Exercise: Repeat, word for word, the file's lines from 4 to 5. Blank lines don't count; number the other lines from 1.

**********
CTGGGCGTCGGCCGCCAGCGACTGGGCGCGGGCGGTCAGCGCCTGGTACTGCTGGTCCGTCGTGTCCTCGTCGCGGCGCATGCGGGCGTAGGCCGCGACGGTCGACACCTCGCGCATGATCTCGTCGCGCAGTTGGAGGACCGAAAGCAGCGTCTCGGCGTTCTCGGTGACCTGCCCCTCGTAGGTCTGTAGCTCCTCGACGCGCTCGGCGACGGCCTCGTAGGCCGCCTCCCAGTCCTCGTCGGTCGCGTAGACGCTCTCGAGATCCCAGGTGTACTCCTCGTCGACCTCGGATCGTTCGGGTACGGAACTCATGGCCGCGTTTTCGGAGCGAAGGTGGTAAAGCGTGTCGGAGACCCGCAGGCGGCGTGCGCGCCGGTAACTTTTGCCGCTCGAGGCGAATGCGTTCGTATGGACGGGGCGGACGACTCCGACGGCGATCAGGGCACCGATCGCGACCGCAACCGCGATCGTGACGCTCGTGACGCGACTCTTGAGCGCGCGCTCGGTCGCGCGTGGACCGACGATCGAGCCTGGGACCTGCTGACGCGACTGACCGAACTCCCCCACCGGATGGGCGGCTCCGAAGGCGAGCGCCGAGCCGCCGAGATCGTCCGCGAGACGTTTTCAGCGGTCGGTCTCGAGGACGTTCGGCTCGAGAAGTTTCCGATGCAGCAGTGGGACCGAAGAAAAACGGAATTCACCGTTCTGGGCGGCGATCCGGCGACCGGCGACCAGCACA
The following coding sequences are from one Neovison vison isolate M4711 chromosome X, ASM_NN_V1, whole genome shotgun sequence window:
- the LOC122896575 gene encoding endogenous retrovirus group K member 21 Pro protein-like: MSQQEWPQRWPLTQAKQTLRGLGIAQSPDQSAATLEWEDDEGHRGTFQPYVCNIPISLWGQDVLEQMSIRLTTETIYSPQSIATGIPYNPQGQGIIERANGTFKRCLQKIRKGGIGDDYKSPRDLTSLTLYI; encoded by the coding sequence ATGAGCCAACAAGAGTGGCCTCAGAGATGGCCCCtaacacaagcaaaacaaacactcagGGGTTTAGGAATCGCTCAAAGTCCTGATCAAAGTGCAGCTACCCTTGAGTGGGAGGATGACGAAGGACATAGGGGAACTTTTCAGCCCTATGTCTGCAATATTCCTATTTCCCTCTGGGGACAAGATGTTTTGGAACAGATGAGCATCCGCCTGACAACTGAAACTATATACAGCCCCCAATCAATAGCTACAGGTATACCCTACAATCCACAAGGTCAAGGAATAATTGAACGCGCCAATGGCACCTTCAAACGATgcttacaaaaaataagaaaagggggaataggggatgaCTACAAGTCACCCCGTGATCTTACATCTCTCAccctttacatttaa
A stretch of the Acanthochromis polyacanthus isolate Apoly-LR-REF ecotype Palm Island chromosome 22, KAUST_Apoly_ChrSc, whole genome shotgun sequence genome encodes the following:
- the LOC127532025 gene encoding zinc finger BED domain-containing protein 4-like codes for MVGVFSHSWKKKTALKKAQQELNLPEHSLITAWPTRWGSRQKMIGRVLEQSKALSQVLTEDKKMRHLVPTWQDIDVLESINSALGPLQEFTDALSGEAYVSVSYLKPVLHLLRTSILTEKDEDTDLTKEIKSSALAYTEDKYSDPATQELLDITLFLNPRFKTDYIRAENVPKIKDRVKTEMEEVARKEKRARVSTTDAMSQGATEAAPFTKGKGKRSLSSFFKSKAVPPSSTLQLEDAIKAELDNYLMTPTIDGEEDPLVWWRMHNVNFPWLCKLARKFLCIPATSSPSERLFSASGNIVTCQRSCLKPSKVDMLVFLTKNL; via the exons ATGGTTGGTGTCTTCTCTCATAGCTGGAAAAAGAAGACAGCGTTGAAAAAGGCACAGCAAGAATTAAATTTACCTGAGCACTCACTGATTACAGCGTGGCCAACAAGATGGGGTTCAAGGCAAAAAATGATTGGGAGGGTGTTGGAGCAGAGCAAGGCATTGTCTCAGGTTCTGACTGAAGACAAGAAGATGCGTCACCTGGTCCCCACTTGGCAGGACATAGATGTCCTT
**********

A stretch of the Acanthochromis polyacanthus isolate Apoly-LR-REF ecotype Palm Island chromosome 22, KAUST_Apoly_ChrSc, whole genome shotgun sequence genome encodes the following:
- the LOC127532025 gene encoding zinc finger BED domain-containing protein 4-like codes for MVGVFSHSWKKKTALKKAQQELNLPEHSLITAWPTRWGSRQKMIGRVLEQSKALSQVLTEDKKMRHLVPTWQDIDVLESINSALGPLQEFTDALSGEAYVSVSYLKPVLHLLRTSILTEKDEDTDLTKEIKSSALAYTEDKYSDPATQELLDITLFLNPRFKTDYIRAENVPKIKDRVKTEMEEVARKEKRARVSTTDAMSQGATEAAPFTKGKGKRSLSSFFKSKAVPPSSTLQLEDAIKAELDNYLMTPTIDGEEDPLVWWRMHNVNFPWLCKLARKFLCIPATSSPSERLFSASGNIVTCQRSCLKPSKVDMLVFLTKNL; via the exons ATGGTTGGTGTCTTCTCTCATAGCTGGAAAAAGAAGACAGCGTTGAAAAAGGCACAGCAAGAATTAAATTTACCTGAGCACTCACTGATTACAGCGTGGCCAACAAGATGGGGTTCAAGGCAAAAAATGATTGGGAGGGTGTTGGAGCAGAGCAAGGCATTGTCTCAGGTTCTGACTGAAGACAAGAAGATGCGTCACCTGGTCCCCACTTGGCAGGACATAGATGTCCTT